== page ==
A Solution to Vendor Spam (Bite Sized Version)

Courtesy: Totally Rudy - https://www.youtube.com/watch?v=KNchvOIMWcY

I usually write LONG blogs, but I condensed my "Vendor Spam" solution down to just 500 words for this website: https://www.govciooutlook.com/cxoinsights/a-solution-to-vendor-spam-nid-1784.html 


All of the ideas expressed in this article are my personal statements and opinions, and do not reflect the opinions/statements of the City of Urbana.


You’re reading CIO Outlook, so you probably suffer from the deluge of vendor emails (and *ugh* cold calls) marketing their products & services.

Look, I get it. Salespeople have a job: reaching out to prospective clients and asking for business.

However, as a target of that outreach, can you agree that the current sales process is horrible communication? Spamming us with white papers that we ignore is not delivering their message effectively.

Technology improved sales efficiency but squeezed the value out of the sales process. Yes, call centers make sense to screen contacts, and emailing a PDF is cheaper than sending paper mail. But bulk e-mail and automated calling are what broke the sales process; no CIO can process this torrent of information.

I’m sharing my approach to this problem, hoping it helps people like you – and creates value from the sales process for both sides.

Wait… Value from the Sales Process?

Consider why Procurement rules exist: to ensure that we slow down and review options before buying every shiny thing we (or our users) see. The sales process creates a dilemma here; it’s both scourge and opportunity.

One horn of the dilemma: Unsolicited calls and e-mails undermine procurement by creating demand for products our users may not need. As CIOs, our focus should be identifying our users’ needs and then finding the right solution for them.

The other horn: Technology moves fast. Spend all your time looking inward for technology needs and you won’t learn about new tools and ideas. Sales engineers can teach us and answer questions – often more honestly than the sales rep expected!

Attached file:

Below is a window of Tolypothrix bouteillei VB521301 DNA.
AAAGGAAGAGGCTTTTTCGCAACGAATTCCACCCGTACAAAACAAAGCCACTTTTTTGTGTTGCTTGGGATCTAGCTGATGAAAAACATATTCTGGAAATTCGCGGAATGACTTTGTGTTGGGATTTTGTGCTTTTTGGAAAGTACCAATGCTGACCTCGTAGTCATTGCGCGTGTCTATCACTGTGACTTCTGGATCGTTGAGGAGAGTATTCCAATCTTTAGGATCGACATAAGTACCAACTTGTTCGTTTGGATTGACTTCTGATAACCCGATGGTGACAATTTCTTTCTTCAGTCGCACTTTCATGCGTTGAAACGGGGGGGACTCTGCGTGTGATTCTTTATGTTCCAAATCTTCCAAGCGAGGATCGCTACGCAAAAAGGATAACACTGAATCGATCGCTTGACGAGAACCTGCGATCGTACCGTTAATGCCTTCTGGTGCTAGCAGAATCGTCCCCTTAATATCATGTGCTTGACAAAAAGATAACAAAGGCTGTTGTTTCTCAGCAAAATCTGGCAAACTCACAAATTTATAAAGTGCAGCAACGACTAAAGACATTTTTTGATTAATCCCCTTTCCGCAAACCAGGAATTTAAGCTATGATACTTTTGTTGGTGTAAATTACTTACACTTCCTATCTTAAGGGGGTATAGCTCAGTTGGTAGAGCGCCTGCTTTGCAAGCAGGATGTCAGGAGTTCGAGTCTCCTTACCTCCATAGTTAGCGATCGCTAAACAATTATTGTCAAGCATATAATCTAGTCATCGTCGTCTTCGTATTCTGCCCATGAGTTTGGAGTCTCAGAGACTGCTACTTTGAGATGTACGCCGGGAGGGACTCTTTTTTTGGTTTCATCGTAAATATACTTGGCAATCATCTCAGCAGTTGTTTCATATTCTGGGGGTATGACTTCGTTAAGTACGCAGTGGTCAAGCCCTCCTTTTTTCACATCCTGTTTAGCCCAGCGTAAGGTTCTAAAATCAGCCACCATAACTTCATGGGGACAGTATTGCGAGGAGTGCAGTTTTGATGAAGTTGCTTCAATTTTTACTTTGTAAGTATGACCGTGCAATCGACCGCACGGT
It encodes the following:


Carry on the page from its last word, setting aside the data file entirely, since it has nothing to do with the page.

So how does a CIO respect the purchasing process and learn about fresh solutions in a way that doesn’t consume all our time?

A Solution

I set aside Thursdays from 4-5 for “vendor time.” Vendors can schedule for 30 minutes - and I encourage them to book me with sales engineers for a meaty discussion. If someone simply calls me during this time, I’ll stay on the call until I lose interest in the conversation or invite them to book 30 minutes another day.

30 minutes gives good vendors a chance to shine and gives me time to listen, ask questions, and learn. We have meaningful communication - the real goal here. Vendors like it because I’m attentive, open, and ready to learn – the opposite of how I’d be if I answered the interrupting phone call.

Here are my procedures:

  • I tag vendor senders as “junk” email and periodically run a rule that sends a response explaining my process, with a link to my online calendar. Then I delete the unread junk mail.
  • I let all vendor calls go to voicemail, and my message tells them about the designated time to call. Then I delete all vendor phone messages without listening.
  • If I miss a vendor call during my Thursday hour, I have a different voicemail message telling them to leave their info - and I call them back… but at a time of my choosing.

Please consider something similar for yourself! It’s working for me because I feel in control of my schedule and I’m much more open to receive during my “vendor hour.” More importantly, the rest of the week I can focus on my work – and feel zero guilt about ignoring and deleting the tsunami of incoming vendor spam.